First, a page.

Recently, I sold (or so I thought) a miniature pool table for £5. After a few messages, one lady said she would take it. She arranged to come the next day and I managed to pin her down to a time of 1pm as I had other things to do that day. Anyway, the time came and went and needless to say, she didn’t turn up. I messaged her with no reply.

Around 5pm, she messaged back apologising that she got stuck at work. But she didn’t ask to come and get it, so I think she had just changed her mind. I don’t believe she didn’t get 1 minute that afternoon just to let me know.

In the end, I decided to give the table away. A guy who lived 5 minutes away messaged to say he would take it. He said that I could choose the time to collect because he was self-employed and available most of the day. I arranged for between 10-11am the next day, which he said would be fine.

Again, he failed to turn up. He messaged me in the evening to say he had been stuck at a job in town that was 45 minutes away! He asked if he could collect another time, but I just ignored him. I did finally give it to a lovely family who was very grateful and came around in 5 minutes of messaging me.

How to avoid being scammed when buying on Facebook Marketplace

You need to be careful when buying. The issue is, Facebook Marketplace isn’t regulated… or at least not very well. My miniature pool table had its original listing removed because it broke their rules. I have no idea why and I’m guessing somebody reported it. Yet it seems quite easy for me to buy tobacco sourced from Belgium on there…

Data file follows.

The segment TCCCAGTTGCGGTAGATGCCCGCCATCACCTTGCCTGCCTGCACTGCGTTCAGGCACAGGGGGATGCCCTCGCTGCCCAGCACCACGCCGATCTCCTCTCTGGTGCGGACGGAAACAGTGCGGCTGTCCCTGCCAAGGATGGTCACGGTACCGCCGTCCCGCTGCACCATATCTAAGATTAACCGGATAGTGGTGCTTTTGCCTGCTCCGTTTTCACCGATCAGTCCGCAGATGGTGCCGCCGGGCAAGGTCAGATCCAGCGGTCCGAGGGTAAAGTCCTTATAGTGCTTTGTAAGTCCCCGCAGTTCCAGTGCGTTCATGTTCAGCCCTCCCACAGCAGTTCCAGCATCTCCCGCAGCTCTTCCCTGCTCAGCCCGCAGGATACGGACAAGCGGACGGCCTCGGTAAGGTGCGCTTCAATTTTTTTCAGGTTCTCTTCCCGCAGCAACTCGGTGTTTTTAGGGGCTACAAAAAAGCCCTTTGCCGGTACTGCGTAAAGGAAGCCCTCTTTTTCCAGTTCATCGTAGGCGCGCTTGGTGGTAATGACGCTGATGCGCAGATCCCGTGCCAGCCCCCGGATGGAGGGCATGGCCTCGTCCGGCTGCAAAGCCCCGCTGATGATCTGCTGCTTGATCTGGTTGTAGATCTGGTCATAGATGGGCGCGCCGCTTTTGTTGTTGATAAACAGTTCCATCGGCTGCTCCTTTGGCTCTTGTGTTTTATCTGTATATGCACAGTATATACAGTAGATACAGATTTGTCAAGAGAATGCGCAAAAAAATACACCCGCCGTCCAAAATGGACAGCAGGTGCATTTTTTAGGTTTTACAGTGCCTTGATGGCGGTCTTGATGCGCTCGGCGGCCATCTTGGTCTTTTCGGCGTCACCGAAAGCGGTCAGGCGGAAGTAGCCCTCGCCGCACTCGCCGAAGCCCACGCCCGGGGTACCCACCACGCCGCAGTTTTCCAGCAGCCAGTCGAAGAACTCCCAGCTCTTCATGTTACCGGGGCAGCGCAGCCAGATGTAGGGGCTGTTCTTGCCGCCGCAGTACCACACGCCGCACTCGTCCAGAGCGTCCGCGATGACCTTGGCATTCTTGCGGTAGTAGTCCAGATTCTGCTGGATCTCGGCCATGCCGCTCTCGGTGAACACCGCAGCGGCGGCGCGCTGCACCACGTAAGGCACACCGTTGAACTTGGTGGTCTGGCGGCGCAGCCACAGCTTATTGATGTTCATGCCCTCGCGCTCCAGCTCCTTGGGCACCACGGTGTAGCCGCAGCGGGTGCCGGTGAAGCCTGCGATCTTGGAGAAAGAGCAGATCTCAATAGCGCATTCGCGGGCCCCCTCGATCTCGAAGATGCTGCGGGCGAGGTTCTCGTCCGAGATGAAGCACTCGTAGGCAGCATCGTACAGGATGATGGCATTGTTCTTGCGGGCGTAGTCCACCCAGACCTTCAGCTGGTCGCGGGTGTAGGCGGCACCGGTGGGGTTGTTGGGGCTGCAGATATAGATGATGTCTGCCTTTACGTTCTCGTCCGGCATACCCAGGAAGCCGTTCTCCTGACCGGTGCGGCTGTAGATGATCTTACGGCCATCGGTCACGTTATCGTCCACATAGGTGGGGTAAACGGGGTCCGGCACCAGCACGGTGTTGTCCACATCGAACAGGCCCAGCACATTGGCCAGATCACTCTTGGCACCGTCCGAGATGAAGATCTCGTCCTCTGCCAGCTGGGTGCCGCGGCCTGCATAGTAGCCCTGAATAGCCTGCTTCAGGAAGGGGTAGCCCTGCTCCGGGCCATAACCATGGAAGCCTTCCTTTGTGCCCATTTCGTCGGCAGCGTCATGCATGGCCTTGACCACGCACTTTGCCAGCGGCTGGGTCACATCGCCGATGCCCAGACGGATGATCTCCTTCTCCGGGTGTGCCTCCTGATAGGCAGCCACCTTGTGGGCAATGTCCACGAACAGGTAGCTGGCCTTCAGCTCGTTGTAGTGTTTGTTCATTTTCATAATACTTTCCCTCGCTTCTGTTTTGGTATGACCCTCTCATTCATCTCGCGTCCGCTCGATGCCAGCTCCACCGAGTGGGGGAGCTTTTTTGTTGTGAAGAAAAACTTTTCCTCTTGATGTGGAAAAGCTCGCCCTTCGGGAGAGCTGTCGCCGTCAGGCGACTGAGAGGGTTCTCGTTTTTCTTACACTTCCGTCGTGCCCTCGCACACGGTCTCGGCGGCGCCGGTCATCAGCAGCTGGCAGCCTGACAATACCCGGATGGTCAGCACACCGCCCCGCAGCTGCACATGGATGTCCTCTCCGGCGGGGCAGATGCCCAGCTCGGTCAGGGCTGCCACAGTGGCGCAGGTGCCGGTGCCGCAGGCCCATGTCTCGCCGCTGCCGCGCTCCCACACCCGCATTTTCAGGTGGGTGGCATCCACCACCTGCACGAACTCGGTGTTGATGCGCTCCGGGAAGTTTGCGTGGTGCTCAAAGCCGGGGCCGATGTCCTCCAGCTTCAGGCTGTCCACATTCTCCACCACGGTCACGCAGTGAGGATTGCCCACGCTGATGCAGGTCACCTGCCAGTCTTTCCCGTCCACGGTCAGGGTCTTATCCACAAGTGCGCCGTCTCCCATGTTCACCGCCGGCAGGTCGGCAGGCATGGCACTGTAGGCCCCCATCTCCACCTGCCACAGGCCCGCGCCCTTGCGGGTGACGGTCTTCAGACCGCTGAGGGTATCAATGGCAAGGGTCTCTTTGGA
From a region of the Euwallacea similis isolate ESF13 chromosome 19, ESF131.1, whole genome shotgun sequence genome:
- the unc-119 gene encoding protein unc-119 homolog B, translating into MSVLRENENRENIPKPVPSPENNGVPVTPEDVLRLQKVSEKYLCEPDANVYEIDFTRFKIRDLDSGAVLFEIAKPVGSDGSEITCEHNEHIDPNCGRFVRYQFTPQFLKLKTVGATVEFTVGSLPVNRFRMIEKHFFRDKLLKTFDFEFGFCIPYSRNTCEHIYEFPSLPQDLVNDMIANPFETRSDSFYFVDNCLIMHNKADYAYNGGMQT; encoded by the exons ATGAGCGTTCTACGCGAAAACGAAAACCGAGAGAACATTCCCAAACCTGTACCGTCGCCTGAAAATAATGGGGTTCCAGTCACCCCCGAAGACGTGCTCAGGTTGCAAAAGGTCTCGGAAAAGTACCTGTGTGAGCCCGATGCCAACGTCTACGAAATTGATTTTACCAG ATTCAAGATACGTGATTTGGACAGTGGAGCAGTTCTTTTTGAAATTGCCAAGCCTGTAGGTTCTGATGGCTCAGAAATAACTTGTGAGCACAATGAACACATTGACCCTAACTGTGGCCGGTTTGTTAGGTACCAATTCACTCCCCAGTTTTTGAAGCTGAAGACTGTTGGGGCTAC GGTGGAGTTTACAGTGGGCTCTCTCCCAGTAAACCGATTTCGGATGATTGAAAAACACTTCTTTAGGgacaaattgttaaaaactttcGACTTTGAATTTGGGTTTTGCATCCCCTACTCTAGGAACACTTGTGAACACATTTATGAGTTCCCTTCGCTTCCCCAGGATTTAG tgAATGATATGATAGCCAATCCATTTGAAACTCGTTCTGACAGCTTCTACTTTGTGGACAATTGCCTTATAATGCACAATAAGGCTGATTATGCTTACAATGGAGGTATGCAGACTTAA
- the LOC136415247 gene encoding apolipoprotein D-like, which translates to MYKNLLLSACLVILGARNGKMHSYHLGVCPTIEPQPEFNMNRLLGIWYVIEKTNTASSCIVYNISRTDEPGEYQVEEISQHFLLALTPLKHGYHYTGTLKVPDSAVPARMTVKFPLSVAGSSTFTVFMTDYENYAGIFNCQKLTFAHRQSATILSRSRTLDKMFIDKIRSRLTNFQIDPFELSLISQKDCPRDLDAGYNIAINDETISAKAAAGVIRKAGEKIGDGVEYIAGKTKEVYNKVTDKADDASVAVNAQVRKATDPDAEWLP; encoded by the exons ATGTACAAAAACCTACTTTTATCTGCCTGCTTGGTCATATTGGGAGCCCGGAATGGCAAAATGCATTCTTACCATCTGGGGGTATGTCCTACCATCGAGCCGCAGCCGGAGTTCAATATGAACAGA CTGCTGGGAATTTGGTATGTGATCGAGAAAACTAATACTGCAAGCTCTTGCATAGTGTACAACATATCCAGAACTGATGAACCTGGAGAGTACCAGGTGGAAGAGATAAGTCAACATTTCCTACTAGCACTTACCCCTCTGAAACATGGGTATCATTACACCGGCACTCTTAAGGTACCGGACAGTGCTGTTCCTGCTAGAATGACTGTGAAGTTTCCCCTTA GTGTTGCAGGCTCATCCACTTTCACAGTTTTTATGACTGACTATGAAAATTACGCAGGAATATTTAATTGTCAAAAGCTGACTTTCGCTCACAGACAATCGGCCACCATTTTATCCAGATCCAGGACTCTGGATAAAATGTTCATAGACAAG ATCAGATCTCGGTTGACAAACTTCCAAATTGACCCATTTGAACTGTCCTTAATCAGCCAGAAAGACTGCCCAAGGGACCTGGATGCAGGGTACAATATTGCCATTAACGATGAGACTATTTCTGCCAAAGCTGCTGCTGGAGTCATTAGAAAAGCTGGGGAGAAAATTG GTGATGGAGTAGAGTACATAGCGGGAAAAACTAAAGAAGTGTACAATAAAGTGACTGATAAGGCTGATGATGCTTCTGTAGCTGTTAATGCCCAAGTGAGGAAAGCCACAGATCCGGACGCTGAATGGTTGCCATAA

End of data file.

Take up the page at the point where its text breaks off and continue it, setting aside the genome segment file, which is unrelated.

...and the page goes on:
1)    Be aware that there are a lot of fake items for sale – usually designer gear. If you see brand new Ray-Ban glasses for £15, don’t expect them to be genuine.

2)    If you’re buying electrical items, make sure you test them before parting with your money. I recently sold a soundbar, which I showed the buyer working before he took it away. At least then, you can agree on the condition and there won’t be some awkward conversations later on.

3)    Personally, I would never send money by PayPal for purchases on the Marketplace. You have no idea who that money is going to and there is nobody to intervene if something goes wrong. It’s very ease to set-up a fake profile using somebody else’s photo. I would stick to making all purchases in person.

4)    If you’re a little unsure about a purchase, then get a 2nd opinion from a friend or family member. And if you can’t, then don’t go through with it. Most scams have something a little fishy about the. So trust your gut feeling.

5)    If you’re meeting outside of either of your homes to make a purchase, make sure it’s done in a public place. And if necessary, take somebody with you.

But don’t let the above put you off from using Facebook Marketplace. Generally, it’s a great place to buy and sell. As always, just don’t take everything at face-value.

And if you have an old phone that you need to sell, take a look at some of the best places to sell.